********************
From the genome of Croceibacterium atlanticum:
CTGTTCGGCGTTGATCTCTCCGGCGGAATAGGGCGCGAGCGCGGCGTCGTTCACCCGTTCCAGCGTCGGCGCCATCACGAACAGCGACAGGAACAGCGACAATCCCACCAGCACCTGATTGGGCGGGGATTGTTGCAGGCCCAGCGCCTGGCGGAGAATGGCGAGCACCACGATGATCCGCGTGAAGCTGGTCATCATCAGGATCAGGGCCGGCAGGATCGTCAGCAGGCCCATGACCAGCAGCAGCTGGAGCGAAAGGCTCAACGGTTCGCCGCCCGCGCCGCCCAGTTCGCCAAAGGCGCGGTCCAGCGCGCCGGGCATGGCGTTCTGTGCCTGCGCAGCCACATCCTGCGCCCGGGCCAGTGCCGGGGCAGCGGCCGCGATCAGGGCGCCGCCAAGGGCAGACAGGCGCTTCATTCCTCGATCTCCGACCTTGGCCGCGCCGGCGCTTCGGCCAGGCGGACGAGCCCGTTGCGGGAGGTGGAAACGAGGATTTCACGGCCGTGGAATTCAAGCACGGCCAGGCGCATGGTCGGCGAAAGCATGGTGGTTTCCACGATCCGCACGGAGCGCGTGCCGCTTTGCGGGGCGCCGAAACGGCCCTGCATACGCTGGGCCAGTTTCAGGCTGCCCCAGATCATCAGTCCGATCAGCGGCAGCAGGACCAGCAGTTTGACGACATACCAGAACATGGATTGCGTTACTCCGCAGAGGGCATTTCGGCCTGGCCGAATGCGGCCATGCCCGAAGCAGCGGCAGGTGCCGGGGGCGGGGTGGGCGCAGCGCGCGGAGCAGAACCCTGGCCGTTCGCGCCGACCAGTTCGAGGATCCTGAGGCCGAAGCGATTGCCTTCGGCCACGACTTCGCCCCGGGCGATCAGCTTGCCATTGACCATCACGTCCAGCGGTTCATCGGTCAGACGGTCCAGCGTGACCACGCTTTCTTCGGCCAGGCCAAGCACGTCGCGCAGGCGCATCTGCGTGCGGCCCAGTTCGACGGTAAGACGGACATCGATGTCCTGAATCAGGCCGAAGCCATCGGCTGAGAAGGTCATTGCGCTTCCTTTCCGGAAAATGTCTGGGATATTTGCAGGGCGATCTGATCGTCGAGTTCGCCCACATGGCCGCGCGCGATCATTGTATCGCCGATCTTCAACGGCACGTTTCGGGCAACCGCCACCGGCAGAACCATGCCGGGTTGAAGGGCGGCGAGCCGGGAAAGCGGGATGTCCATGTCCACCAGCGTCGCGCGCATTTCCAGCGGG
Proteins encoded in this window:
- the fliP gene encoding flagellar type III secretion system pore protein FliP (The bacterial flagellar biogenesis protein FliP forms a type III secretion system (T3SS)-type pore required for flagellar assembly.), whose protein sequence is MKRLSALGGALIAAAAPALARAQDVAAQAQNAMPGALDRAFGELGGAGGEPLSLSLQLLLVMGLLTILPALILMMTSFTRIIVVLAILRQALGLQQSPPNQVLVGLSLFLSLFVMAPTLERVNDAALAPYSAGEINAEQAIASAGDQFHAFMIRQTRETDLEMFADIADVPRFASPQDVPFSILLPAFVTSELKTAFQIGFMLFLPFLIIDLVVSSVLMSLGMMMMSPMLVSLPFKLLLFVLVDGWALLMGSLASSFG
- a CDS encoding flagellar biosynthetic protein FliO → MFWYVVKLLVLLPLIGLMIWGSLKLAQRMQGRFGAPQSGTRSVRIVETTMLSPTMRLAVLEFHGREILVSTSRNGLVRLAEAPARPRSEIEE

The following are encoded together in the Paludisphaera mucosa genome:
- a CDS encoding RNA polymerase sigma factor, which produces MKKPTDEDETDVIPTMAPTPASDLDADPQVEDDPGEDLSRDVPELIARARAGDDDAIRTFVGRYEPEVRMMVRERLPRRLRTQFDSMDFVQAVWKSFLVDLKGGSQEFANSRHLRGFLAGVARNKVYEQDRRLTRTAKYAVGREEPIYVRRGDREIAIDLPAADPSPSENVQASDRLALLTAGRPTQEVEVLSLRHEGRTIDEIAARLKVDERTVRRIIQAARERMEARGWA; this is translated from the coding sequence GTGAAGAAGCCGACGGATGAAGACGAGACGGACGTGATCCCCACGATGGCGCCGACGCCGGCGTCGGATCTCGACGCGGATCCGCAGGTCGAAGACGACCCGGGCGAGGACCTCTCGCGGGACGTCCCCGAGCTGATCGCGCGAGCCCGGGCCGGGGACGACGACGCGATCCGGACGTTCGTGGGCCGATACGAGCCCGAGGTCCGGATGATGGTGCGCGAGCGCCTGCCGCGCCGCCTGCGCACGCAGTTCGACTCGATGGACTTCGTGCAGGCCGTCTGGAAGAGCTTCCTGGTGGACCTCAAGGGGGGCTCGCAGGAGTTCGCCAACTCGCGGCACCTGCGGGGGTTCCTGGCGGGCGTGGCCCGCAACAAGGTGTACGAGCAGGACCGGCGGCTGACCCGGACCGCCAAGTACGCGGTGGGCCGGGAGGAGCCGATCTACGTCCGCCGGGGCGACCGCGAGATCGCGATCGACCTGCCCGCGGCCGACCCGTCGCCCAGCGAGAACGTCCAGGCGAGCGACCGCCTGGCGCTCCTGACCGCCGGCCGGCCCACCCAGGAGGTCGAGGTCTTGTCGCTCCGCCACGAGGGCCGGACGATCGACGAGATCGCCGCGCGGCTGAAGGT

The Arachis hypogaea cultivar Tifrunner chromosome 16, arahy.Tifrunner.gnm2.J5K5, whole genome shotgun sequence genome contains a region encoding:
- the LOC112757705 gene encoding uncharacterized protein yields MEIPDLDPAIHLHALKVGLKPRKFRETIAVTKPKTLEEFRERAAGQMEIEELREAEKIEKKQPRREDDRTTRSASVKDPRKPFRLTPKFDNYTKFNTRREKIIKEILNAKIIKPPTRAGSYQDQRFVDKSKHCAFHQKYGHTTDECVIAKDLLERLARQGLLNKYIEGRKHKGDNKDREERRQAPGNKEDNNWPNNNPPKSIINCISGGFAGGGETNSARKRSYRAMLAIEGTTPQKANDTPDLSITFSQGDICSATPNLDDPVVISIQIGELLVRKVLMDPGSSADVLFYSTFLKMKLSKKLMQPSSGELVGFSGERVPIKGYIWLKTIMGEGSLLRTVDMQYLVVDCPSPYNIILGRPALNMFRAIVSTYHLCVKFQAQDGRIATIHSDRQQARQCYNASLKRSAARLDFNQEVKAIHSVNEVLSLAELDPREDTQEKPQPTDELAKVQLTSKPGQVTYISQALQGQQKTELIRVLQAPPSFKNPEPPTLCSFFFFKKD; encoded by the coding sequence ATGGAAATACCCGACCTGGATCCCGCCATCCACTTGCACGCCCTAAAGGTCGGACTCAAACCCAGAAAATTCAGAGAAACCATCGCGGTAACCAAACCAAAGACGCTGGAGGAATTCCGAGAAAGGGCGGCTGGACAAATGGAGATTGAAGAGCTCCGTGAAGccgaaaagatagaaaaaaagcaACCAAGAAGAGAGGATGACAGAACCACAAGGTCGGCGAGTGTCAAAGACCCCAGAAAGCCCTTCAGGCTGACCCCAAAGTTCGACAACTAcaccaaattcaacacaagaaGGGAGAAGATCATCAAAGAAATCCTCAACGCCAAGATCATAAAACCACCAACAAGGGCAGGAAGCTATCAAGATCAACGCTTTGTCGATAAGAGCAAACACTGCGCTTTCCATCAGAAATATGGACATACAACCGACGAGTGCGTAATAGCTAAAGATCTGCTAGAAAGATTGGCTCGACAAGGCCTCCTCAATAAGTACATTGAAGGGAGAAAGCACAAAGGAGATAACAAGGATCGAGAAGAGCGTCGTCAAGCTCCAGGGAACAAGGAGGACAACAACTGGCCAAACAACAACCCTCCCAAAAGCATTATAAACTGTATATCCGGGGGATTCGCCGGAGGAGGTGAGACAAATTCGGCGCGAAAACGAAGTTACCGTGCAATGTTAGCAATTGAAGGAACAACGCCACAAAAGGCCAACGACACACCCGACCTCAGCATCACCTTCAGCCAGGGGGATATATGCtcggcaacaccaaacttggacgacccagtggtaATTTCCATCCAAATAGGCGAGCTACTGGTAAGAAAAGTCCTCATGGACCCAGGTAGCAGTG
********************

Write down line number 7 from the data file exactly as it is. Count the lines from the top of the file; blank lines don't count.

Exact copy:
- a CDS encoding RNA polymerase sigma factor, which produces MKKPTDEDETDVIPTMAPTPASDLDADPQVEDDPGEDLSRDVPELIARARAGDDDAIRTFVGRYEPEVRMMVRERLPRRLRTQFDSMDFVQAVWKSFLVDLKGGSQEFANSRHLRGFLAGVARNKVYEQDRRLTRTAKYAVGREEPIYVRRGDREIAIDLPAADPSPSENVQASDRLALLTAGRPTQEVEVLSLRHEGRTIDEIAARLKVDERTVRRIIQAARERMEARGWA; this is translated from the coding sequence GTGAAGAAGCCGACGGATGAAGACGAGACGGACGTGATCCCCACGATGGCGCCGACGCCGGCGTCGGATCTCGACGCGGATCCGCAGGTCGAAGACGACCCGGGCGAGGACCTCTCGCGGGACGTCCCCGAGCTGATCGCGCGAGCCCGGGCCGGGGACGACGACGCGATCCGGACGTTCGTGGGCCGATACGAGCCCGAGGTCCGGATGATGGTGCGCGAGCGCCTGCCGCGCCGCCTGCGCACGCAGTTCGACTCGATGGACTTCGTGCAGGCCGTCTGGAAGAGCTTCCTGGTGGACCTCAAGGGGGGCTCGCAGGAGTTCGCCAACTCGCGGCACCTGCGGGGGTTCCTGGCGGGCGTGGCCCGCAACAAGGTGTACGAGCAGGACCGGCGGCTGACCCGGACCGCCAAGTACGCGGTGGGCCGGGAGGAGCCGATCTACGTCCGCCGGGGCGACCGCGAGATCGCGATCGACCTGCCCGCGGCCGACCCGTCGCCCAGCGAGAACGTCCAGGCGAGCGACCGCCTGGCGCTCCTGACCGCCGGCCGGCCCACCCAGGAGGTCGAGGTCTTGTCGCTCCGCCACGAGGGCCGGACGATCGACGAGATCGCCGCGCGGCTGAAGGT